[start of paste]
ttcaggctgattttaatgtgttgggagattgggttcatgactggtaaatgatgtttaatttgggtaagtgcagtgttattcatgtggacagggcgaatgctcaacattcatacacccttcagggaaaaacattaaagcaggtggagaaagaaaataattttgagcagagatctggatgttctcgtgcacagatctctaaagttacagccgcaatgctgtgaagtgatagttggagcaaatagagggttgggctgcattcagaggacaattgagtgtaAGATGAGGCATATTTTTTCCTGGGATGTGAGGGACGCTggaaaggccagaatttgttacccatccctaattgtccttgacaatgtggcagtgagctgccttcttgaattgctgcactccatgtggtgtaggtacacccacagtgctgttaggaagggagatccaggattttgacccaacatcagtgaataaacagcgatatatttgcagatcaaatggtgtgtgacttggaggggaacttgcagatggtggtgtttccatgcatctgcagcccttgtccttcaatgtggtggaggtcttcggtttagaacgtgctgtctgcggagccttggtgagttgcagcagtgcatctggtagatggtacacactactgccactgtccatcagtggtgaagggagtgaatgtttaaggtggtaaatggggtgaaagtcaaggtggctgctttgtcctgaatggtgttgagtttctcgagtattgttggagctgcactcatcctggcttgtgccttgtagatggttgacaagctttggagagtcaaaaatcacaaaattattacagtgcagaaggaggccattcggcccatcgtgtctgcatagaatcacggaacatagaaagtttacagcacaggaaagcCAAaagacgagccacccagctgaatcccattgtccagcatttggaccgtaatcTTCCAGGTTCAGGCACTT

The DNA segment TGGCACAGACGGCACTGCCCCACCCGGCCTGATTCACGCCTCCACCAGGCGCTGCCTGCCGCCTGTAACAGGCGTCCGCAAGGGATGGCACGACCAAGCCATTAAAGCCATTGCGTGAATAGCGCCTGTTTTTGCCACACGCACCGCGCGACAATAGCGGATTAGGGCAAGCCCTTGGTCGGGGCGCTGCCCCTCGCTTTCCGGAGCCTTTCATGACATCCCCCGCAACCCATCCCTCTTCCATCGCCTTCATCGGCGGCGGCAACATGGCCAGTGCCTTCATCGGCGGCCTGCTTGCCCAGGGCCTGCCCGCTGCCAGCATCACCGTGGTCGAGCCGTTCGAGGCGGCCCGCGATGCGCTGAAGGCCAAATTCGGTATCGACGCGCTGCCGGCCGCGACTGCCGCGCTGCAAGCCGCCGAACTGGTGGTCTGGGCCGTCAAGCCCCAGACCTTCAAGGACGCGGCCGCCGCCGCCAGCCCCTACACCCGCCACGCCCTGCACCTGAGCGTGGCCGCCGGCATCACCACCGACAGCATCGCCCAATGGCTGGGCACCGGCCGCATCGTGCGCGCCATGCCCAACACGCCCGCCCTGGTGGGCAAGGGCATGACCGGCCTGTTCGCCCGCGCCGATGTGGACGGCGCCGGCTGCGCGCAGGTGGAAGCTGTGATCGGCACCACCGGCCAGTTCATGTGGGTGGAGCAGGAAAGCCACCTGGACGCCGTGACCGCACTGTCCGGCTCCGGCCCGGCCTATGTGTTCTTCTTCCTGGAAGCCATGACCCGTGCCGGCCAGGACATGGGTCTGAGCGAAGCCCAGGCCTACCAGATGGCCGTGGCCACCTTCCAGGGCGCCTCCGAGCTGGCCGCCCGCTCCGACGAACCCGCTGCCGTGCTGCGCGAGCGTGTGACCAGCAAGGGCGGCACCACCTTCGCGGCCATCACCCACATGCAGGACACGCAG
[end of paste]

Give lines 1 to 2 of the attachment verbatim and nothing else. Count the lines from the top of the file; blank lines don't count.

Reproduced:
ttcaggctgattttaatgtgttgggagattgggttcatgactggtaaatgatgtttaatttgggtaagtgcagtgttattcatgtggacagggcgaatgctcaacattcatacacccttcagggaaaaacattaaagcaggtggagaaagaaaataattttgagcagagatctggatgttctcgtgcacagatctctaaagttacagccgcaatgctgtgaagtgatagttggagcaaatagagggttgggctgcattcagaggacaattgagtgtaAGATGAGGCATATTTTTTCCTGGGATGTGAGGGACGCTggaaaggccagaatttgttacccatccctaattgtccttgacaatgtggcagtgagctgccttcttgaattgctgcactccatgtggtgtaggtacacccacagtgctgttaggaagggagatccaggattttgacccaacatcagtgaataaacagcgatatatttgcagatcaaatggtgtgtgacttggaggggaacttgcagatggtggtgtttccatgcatctgcagcccttgtccttcaatgtggtggaggtcttcggtttagaacgtgctgtctgcggagccttggtgagttgcagcagtgcatctggtagatggtacacactactgccactgtccatcagtggtgaagggagtgaatgtttaaggtggtaaatggggtgaaagtcaaggtggctgctttgtcctgaatggtgttgagtttctcgagtattgttggagctgcactcatcctggcttgtgccttgtagatggttgacaagctttggagagtcaaaaatcacaaaattattacagtgcagaaggaggccattcggcccatcgtgtctgcatagaatcacggaacatagaaagtttacagcacaggaaagcCAAaagacgagccacccagctgaatcccattgtccagcatttggaccgtaatcTTCCAGGTTCAGGCACTT

The DNA segment TGGCACAGACGGCACTGCCCCACCCGGCCTGATTCACGCCTCCACCAGGCGCTGCCTGCCGCCTGTAACAGGCGTCCGCAAGGGATGGCACGACCAAGCCATTAAAGCCATTGCGTGAATAGCGCCTGTTTTTGCCACACGCACCGCGCGACAATAGCGGATTAGGGCAAGCCCTTGGTCGGGGCGCTGCCCCTCGCTTTCCGGAGCCTTTCATGACATCCCCCGCAACCCATCCCTCTTCCATCGCCTTCATCGGCGGCGGCAACATGGCCAGTGCCTTCATCGGCGGCCTGCTTGCCCAGGGCCTGCCCGCTGCCAGCATCACCGTGGTCGAGCCGTTCGAGGCGGCCCGCGATGCGCTGAAGGCCAAATTCGGTATCGACGCGCTGCCGGCCGCGACTGCCGCGCTGCAAGCCGCCGAACTGGTGGTCTGGGCCGTCAAGCCCCAGACCTTCAAGGACGCGGCCGCCGCCGCCAGCCCCTACACCCGCCACGCCCTGCACCTGAGCGTGGCCGCCGGCATCACCACCGACAGCATCGCCCAATGGCTGGGCACCGGCCGCATCGTGCGCGCCATGCCCAACACGCCCGCCCTGGTGGGCAAGGGCATGACCGGCCTGTTCGCCCGCGCCGATGTGGACGGCGCCGGCTGCGCGCAGGTGGAAGCTGTGATCGGCACCACCGGCCAGTTCATGTGGGTGGAGCAGGAAAGCCACCTGGACGCCGTGACCGCACTGTCCGGCTCCGGCCCGGCCTATGTGTTCTTCTTCCTGGAAGCCATGACCCGTGCCGGCCAGGACATGGGTCTGAGCGAAGCCCAGGCCTACCAGATGGCCGTGGCCACCTTCCAGGGCGCCTCCGAGCTGGCCGCCCGCTCCGACGAACCCGCTGCCGTGCTGCGCGAGCGTGTGACCAGCAAGGGCGGCACCACCTTCGCGGCCATCACCCACATGCAGGACACGCAG